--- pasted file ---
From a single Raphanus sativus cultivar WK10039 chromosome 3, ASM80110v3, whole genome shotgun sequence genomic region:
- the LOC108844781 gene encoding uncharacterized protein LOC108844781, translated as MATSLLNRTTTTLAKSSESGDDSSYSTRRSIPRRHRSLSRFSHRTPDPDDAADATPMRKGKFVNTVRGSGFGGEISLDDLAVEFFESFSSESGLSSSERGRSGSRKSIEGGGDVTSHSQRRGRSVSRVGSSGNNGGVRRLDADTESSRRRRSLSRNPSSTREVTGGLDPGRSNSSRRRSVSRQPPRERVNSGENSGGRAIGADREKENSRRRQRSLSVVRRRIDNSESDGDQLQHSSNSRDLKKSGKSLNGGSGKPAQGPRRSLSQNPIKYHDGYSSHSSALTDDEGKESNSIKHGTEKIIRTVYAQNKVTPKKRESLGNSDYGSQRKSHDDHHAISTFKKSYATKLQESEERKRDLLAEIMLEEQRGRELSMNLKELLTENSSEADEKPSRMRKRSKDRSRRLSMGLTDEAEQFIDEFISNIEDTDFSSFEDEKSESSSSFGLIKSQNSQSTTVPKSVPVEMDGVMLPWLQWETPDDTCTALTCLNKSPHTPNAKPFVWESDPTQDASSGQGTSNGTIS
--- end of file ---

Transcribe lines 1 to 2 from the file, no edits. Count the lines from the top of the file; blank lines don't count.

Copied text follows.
From a single Raphanus sativus cultivar WK10039 chromosome 3, ASM80110v3, whole genome shotgun sequence genomic region:
- the LOC108844781 gene encoding uncharacterized protein LOC108844781, translated as MATSLLNRTTTTLAKSSESGDDSSYSTRRSIPRRHRSLSRFSHRTPDPDDAADATPMRKGKFVNTVRGSGFGGEISLDDLAVEFFESFSSESGLSSSERGRSGSRKSIEGGGDVTSHSQRRGRSVSRVGSSGNNGGVRRLDADTESSRRRRSLSRNPSSTREVTGGLDPGRSNSSRRRSVSRQPPRERVNSGENSGGRAIGADREKENSRRRQRSLSVVRRRIDNSESDGDQLQHSSNSRDLKKSGKSLNGGSGKPAQGPRRSLSQNPIKYHDGYSSHSSALTDDEGKESNSIKHGTEKIIRTVYAQNKVTPKKRESLGNSDYGSQRKSHDDHHAISTFKKSYATKLQESEERKRDLLAEIMLEEQRGRELSMNLKELLTENSSEADEKPSRMRKRSKDRSRRLSMGLTDEAEQFIDEFISNIEDTDFSSFEDEKSESSSSFGLIKSQNSQSTTVPKSVPVEMDGVMLPWLQWETPDDTCTALTCLNKSPHTPNAKPFVWESDPTQDASSGQGTSNGTIS